With education available to teach us the dangers of formaldehyde off gasses, volatile organic compounds (VOC’s) and other mold and fungal particulates that put a burden on our indoor air quality. Many of us are now wondering what makes a ‘green’ home?
Firstly, the origin of a ‘green’ building has an exact definition that many builders still adhere too. A true ‘green’ building starts at the construction phase and includes the entire building process. Here are six elements that need to be considered before tagging a property as ‘green’.
WATER Green buildings conserve water as much as possible through water-saving appliances like dishwashers, showerheads, efficient toilets, washing machines and low-flow faucets. Outside landscaping may be drought- tolerant or require little water. Some buildings may also collect and use rainwater or gray water.
ENERGY efficient gets the most attention because of energy costs and carbon dioxide produced by buildings. Energy efficient buildings reduce the amount of energy used by lights, appliances, hot water, heating and cooling and involves many systems working together. This maybe include a well insulated building envelope, efficient heating and cooling systems and Energy Star appliances. Another source of renewable energy could include solar panels and ground source heat pumps.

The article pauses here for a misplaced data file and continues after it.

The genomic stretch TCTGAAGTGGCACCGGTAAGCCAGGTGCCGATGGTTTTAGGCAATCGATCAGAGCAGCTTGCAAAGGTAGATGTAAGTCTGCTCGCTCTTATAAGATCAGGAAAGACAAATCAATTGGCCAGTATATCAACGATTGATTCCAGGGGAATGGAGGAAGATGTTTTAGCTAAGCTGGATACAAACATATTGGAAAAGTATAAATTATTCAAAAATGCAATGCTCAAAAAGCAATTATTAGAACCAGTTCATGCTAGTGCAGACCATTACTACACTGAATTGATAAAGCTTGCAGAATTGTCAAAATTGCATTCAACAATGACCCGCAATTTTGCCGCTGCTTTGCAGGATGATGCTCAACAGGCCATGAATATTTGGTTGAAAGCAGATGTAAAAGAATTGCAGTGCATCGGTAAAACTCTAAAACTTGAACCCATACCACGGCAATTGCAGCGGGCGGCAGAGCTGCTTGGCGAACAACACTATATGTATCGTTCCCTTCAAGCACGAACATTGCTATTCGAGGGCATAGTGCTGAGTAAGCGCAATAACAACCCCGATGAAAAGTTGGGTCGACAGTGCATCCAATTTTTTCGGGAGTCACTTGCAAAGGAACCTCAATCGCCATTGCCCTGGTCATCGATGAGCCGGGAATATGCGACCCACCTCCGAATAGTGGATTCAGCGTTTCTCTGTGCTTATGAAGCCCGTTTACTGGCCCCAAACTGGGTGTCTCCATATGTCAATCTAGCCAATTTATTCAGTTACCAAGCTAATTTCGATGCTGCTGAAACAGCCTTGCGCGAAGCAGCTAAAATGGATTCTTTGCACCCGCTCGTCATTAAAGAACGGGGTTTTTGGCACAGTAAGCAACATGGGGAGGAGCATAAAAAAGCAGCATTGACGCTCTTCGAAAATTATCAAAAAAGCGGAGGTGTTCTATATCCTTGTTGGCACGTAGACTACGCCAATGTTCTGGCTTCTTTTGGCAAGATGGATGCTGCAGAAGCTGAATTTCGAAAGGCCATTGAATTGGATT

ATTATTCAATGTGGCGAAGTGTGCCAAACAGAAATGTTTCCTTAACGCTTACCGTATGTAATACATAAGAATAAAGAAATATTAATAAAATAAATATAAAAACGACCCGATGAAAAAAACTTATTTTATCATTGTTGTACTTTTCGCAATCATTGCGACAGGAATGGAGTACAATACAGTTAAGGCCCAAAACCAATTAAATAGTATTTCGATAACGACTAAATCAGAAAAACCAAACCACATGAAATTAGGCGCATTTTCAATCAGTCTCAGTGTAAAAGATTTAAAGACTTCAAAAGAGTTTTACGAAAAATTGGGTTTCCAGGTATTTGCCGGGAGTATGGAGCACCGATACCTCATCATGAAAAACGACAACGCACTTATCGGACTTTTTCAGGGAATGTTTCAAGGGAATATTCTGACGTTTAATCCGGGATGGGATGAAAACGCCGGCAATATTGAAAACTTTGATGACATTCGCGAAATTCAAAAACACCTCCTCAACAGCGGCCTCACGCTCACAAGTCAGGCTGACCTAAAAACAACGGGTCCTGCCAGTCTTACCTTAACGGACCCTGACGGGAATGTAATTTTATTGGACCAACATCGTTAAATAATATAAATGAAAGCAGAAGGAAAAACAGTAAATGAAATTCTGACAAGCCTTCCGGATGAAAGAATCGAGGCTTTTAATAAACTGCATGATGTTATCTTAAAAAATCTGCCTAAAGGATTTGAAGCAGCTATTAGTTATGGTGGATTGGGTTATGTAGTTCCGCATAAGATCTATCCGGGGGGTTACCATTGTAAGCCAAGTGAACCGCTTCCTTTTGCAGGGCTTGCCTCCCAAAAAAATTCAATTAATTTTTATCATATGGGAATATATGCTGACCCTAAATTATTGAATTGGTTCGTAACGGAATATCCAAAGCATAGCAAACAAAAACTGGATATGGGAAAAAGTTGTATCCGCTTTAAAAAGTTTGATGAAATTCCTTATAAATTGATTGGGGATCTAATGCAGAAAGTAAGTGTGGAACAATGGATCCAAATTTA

SITE Planning and development in the initial design phase can promote ‘green’ living. Green site planning usually protects and even restores local habitat and maximizes open space. Buildings may be located within walking distance to shopping and transportation. As well as take advantage of solar access, shading and wind. Wetlands are strongly avoided when it comes to living ‘green’.
MATERIALS When it comes to ‘green’ building, builders balance various traits of the materials used in order to minimize resource consumption, increase durability and use energy efficient materials. They consider things like what it is made of, where and how it is manufactured, and how far it has to travel.
INDOOR AIR QUALITY In order to maintain healthy indoor air, building systems may manage moisture, minimize off gasses and vent combustion appliances properly. This can be achieved by using low or non VOC products, natural mechanical ventilation systems, air filtration and closed combustion appliances.
OPERATIONS AND MAINTENANCE Green builders recognize that ‘green’ doesn’t stop when the last nail is hammered in, but rather is an ongoing process. Occupant behavior can have an effect on resource consumption, so it is recommended that the occupant control energy usage and keep up with maintenance on things such as thermostats, water saving fixtures and efficient appliances.
So, if you are wondering what makes a ‘green’ home, talk to the builder, architect or seller to determine which of these elements have been included in the home. Additionally some homes are ‘green’ certified through programs such as Leadership in Energy and Environmental Design (LEED), Net-Zero, the Living Building Challenge, Energy Star and more.
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